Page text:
1. 2017-08-01 The decline or even loss of soil fertility is the major challenge faced by more and more farmers around the world in general and especially those in sub-Saharan Africa. Many causes, mainly anthropogenic, are at the origin of this situation. Despite the massive use of chemical fertilizers through...
  2. 2017-10-03 Soils of smallholder farmers are often depleted of organic matter and available soil nutrients, and may also be acidic and/or saline. We will review the causes and extent of these soil-related challenges in the developing world. A variety of possible management responses to these challenges will...
  3. 2017-10-03 Healthy soil is very important in order to grow healthy plants. In this workshop, I will share about some of ARI’s techniques in order to improve soil.
  4. 2017-10-04 It is often a problem in tropical soils farmed by smallholders that the soil is nutrient-depleted and acidic, costing the farmer more money and yielding less valuable crops. In an attempt to overcome this, Dr. Tom will discuss different ways of evaluating important soil properties and thus...
  5. AccessAgriculture Training Video Onions have few roots and shallow roots and therefore can take up nutrients from the top soil only. This explains why it is crucial to pay particular attention to making your soil fertile when you want to grow onions. Available languages Arabic Bambara Bangla...
  6. 2018-02-06 Speaker Bio: Dr. Tom Thompson is Associate Dean and Director of International Programs in the College of Agriculture and Life Sciences and Professor of Agronomy at Virginia Tech. He earned B.S. , M.S. , and Ph.D. degrees in agronomy and soil science. He was an academic department head at two...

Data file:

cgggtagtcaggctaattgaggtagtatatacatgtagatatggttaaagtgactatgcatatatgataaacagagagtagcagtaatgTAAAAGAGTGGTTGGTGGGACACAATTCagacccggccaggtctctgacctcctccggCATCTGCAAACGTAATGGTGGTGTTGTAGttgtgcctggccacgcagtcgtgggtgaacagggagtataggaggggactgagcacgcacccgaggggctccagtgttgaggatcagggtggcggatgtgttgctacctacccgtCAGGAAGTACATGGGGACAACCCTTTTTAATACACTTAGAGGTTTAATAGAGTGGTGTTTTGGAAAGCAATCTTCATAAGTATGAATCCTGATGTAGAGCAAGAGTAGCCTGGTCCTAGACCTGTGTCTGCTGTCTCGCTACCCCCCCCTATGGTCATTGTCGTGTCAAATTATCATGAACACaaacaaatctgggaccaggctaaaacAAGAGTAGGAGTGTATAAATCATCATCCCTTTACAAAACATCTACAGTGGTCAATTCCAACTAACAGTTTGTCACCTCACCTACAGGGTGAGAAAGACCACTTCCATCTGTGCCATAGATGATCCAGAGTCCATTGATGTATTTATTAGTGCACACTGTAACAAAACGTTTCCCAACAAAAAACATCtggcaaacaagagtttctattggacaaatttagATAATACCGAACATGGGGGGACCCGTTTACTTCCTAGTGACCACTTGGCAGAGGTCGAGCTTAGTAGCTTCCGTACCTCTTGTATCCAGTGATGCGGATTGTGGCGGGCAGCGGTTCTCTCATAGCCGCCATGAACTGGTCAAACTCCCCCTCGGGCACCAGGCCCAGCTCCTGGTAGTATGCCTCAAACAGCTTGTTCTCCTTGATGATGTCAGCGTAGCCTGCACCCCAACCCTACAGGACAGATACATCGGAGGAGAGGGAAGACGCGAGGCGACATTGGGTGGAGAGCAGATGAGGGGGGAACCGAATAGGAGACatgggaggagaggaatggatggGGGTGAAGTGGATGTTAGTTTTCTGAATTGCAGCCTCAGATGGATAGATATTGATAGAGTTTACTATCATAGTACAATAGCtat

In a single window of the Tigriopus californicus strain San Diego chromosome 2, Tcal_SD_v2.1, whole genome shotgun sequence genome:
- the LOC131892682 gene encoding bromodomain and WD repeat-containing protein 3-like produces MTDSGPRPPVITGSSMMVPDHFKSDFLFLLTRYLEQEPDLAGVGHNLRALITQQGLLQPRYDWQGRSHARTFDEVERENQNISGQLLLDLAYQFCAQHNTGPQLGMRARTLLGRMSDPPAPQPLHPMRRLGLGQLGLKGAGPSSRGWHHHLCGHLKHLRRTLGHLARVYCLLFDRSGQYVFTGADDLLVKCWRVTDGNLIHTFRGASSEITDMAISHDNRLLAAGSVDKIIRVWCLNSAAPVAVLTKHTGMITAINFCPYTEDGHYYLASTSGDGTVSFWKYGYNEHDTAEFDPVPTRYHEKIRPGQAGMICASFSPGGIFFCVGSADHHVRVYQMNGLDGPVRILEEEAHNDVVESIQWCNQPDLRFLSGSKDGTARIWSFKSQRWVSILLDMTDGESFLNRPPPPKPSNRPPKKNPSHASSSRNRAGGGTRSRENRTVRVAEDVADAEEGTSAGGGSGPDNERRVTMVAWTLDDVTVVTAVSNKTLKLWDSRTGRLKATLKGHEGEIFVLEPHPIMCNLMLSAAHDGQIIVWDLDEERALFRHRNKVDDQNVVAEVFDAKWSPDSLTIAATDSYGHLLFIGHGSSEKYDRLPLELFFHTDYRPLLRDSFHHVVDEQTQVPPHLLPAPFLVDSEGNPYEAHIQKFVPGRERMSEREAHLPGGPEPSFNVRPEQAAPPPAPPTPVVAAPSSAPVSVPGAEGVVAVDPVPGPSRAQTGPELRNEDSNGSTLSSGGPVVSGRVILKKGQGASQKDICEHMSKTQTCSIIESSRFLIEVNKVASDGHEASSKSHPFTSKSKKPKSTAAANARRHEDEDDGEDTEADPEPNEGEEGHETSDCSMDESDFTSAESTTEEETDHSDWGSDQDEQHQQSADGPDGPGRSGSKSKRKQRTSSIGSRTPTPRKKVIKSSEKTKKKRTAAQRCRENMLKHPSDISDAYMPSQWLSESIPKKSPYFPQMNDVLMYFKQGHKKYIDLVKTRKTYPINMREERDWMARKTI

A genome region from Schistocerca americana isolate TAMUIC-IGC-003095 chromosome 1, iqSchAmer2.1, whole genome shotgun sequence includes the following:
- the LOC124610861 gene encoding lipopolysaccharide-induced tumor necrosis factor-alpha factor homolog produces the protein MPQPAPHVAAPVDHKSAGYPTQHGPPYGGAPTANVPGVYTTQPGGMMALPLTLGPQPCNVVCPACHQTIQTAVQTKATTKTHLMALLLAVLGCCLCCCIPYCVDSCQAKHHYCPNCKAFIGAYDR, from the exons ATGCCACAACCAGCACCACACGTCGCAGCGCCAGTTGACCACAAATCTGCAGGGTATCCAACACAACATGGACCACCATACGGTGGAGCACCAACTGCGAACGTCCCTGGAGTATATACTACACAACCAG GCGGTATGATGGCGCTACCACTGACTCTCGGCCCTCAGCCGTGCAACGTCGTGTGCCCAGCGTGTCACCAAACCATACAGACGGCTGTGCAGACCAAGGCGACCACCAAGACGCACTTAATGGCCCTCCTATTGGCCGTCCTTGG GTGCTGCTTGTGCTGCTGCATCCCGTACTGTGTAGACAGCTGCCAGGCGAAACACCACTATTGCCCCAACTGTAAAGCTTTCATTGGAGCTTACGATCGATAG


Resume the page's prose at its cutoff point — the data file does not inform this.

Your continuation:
7. 2018-02-06 Speaker Bio: Dr. Tom Thompson is Associate Dean and Director of International Programs in the College of Agriculture and Life Sciences and Professor of Agronomy at Virginia Tech. He earned B.S. , M.S. , and Ph.D. degrees in agronomy and soil science. He was an academic department head at two...
  8. 2007-07-20 Bio-Intensive Agriculture (BIA) is a kind of organic farming rooted in maintaining soil fertility/ living soil. BIA is called Bio-Intensive because it maintains a natural biological balance between soil, nutrients and plants. It employs crop rotation and intensive planting to maximize harvest...
  9. The Soils, Food and Healthy Communities (SFHC) project in Ekwendeni, northern Malawi, began in 2000 with thirty farmers, and is now working with over 4000 farmers. It is a participatory project, in which farmers try to improve soil fertility, food security and nutrition through the use of grain...
  10. Four nutrient deficiencies--phosphorus, potassium, nitrogen, and magnesium--can be diagnosed by observing maize leaves. This document includes photos of a healthy maize leaf and of maize leaves demonstrating each of these nutrient deficiencies. It also contains suggestions for how to address each...